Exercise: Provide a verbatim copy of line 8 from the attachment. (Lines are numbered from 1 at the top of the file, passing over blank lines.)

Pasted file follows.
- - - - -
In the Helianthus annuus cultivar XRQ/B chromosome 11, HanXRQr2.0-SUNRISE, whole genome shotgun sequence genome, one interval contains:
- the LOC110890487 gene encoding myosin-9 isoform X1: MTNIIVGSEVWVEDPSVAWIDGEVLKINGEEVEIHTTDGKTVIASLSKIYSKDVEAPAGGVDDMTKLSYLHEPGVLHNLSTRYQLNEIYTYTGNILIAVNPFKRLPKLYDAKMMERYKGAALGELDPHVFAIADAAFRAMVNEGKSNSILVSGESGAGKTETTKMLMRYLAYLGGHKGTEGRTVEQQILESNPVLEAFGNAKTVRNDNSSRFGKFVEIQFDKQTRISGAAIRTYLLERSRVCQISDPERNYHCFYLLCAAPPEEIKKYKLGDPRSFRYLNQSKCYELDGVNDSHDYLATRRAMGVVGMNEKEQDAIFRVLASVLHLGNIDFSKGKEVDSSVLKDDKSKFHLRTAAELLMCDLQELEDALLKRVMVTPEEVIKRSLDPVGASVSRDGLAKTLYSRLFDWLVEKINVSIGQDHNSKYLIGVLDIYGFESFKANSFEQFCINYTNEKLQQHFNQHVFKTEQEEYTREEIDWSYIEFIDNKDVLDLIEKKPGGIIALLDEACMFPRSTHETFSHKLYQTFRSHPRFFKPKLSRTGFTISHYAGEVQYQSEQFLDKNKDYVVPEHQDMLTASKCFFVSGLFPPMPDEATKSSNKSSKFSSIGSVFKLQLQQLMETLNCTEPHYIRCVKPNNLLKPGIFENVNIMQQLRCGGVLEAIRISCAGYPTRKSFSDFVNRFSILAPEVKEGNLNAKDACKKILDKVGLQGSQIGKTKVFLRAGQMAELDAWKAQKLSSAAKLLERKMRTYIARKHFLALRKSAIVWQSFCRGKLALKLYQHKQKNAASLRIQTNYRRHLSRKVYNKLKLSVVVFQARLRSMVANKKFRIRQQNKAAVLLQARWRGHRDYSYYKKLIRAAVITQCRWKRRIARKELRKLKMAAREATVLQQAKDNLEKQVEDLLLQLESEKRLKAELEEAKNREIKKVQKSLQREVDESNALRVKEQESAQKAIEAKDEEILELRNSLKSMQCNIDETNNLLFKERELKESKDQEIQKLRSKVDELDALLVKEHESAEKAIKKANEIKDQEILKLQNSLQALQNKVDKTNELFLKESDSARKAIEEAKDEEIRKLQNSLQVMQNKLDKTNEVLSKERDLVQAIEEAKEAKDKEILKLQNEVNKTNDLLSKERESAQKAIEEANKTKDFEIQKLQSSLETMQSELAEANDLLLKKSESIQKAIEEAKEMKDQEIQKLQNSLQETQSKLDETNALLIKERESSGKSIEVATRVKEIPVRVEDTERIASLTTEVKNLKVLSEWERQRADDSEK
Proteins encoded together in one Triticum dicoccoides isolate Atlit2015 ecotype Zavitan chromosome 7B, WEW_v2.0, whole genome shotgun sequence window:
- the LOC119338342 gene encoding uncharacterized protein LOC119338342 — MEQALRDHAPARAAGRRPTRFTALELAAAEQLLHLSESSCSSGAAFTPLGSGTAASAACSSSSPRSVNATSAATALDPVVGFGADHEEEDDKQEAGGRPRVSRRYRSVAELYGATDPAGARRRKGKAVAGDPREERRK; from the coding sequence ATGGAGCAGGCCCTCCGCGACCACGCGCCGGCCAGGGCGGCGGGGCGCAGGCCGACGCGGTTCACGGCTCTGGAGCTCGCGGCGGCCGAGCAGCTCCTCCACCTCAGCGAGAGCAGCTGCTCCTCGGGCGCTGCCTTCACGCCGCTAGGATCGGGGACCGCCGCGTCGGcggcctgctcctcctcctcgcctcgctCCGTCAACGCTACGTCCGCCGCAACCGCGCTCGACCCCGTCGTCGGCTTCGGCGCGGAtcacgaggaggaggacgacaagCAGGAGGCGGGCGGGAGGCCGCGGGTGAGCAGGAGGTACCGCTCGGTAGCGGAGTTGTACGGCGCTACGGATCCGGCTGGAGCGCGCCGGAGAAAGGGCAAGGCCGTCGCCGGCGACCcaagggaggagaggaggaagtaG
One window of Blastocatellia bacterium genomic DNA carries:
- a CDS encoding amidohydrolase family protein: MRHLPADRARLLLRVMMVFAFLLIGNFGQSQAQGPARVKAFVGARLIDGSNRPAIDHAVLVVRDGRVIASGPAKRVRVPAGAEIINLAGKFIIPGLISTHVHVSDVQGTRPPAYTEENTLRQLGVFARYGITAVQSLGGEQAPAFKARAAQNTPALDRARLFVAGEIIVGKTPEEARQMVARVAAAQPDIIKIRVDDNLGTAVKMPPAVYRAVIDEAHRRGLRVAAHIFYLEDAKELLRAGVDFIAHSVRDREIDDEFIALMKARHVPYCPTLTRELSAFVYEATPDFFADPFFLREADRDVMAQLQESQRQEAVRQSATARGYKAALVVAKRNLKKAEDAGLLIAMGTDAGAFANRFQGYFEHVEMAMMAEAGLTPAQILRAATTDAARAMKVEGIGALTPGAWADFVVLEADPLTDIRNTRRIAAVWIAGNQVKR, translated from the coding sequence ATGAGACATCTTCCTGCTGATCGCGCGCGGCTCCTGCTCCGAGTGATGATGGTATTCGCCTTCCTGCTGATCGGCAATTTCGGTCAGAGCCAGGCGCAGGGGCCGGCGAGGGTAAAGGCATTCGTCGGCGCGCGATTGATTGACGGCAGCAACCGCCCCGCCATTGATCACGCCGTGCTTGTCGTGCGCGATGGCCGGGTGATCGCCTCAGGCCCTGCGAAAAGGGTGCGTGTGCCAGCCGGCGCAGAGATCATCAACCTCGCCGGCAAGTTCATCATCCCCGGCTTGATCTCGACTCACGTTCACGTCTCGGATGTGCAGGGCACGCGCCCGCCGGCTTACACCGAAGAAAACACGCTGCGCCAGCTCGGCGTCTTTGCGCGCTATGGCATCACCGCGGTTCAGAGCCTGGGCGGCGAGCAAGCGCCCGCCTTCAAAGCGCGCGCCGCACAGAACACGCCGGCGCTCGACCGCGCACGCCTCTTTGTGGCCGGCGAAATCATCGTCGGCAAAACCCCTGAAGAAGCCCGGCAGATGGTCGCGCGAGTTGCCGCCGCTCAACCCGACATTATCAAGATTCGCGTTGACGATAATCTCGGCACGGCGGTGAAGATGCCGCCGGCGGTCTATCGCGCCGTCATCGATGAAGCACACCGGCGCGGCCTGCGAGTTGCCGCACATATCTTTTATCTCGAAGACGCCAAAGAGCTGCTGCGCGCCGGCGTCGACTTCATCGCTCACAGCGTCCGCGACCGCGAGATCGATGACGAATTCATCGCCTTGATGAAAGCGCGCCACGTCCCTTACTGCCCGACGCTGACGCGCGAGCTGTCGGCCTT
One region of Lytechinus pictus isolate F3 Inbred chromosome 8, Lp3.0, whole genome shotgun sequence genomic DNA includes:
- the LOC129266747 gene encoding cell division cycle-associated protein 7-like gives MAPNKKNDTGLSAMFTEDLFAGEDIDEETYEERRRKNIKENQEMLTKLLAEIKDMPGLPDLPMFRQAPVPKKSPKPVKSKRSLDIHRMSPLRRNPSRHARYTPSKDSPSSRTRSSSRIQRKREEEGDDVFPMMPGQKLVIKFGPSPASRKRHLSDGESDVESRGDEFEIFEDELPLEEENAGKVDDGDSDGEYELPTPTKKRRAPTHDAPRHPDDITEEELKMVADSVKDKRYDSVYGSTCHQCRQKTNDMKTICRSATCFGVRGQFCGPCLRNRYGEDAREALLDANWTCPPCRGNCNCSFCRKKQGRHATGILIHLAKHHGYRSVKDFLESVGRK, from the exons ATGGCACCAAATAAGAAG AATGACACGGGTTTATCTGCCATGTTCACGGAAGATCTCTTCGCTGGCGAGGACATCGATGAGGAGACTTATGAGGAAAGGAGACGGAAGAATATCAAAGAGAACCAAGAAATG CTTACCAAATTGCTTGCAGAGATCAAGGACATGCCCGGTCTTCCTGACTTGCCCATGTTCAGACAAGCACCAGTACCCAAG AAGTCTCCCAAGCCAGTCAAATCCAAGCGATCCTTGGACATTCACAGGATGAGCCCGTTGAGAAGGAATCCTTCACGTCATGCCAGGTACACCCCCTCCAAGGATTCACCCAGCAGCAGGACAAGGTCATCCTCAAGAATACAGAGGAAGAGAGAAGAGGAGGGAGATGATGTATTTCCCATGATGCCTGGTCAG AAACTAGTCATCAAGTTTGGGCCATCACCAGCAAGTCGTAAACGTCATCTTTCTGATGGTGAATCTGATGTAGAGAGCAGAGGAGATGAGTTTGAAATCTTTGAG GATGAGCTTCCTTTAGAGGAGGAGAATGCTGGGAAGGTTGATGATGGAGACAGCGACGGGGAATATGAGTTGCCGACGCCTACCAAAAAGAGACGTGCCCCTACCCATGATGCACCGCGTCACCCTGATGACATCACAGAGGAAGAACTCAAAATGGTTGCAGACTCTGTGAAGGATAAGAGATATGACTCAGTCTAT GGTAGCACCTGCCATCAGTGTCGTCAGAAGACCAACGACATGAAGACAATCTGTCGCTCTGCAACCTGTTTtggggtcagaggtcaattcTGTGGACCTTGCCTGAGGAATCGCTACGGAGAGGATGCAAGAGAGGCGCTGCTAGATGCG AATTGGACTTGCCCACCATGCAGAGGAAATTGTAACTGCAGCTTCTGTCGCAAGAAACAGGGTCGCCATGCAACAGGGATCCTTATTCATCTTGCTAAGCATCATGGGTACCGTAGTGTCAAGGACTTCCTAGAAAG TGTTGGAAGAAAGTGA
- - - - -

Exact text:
- the LOC129266747 gene encoding cell division cycle-associated protein 7-like gives MAPNKKNDTGLSAMFTEDLFAGEDIDEETYEERRRKNIKENQEMLTKLLAEIKDMPGLPDLPMFRQAPVPKKSPKPVKSKRSLDIHRMSPLRRNPSRHARYTPSKDSPSSRTRSSSRIQRKREEEGDDVFPMMPGQKLVIKFGPSPASRKRHLSDGESDVESRGDEFEIFEDELPLEEENAGKVDDGDSDGEYELPTPTKKRRAPTHDAPRHPDDITEEELKMVADSVKDKRYDSVYGSTCHQCRQKTNDMKTICRSATCFGVRGQFCGPCLRNRYGEDAREALLDANWTCPPCRGNCNCSFCRKKQGRHATGILIHLAKHHGYRSVKDFLESVGRK, from the exons ATGGCACCAAATAAGAAG AATGACACGGGTTTATCTGCCATGTTCACGGAAGATCTCTTCGCTGGCGAGGACATCGATGAGGAGACTTATGAGGAAAGGAGACGGAAGAATATCAAAGAGAACCAAGAAATG CTTACCAAATTGCTTGCAGAGATCAAGGACATGCCCGGTCTTCCTGACTTGCCCATGTTCAGACAAGCACCAGTACCCAAG AAGTCTCCCAAGCCAGTCAAATCCAAGCGATCCTTGGACATTCACAGGATGAGCCCGTTGAGAAGGAATCCTTCACGTCATGCCAGGTACACCCCCTCCAAGGATTCACCCAGCAGCAGGACAAGGTCATCCTCAAGAATACAGAGGAAGAGAGAAGAGGAGGGAGATGATGTATTTCCCATGATGCCTGGTCAG AAACTAGTCATCAAGTTTGGGCCATCACCAGCAAGTCGTAAACGTCATCTTTCTGATGGTGAATCTGATGTAGAGAGCAGAGGAGATGAGTTTGAAATCTTTGAG GATGAGCTTCCTTTAGAGGAGGAGAATGCTGGGAAGGTTGATGATGGAGACAGCGACGGGGAATATGAGTTGCCGACGCCTACCAAAAAGAGACGTGCCCCTACCCATGATGCACCGCGTCACCCTGATGACATCACAGAGGAAGAACTCAAAATGGTTGCAGACTCTGTGAAGGATAAGAGATATGACTCAGTCTAT GGTAGCACCTGCCATCAGTGTCGTCAGAAGACCAACGACATGAAGACAATCTGTCGCTCTGCAACCTGTTTtggggtcagaggtcaattcTGTGGACCTTGCCTGAGGAATCGCTACGGAGAGGATGCAAGAGAGGCGCTGCTAGATGCG AATTGGACTTGCCCACCATGCAGAGGAAATTGTAACTGCAGCTTCTGTCGCAAGAAACAGGGTCGCCATGCAACAGGGATCCTTATTCATCTTGCTAAGCATCATGGGTACCGTAGTGTCAAGGACTTCCTAGAAAG TGTTGGAAGAAAGTGA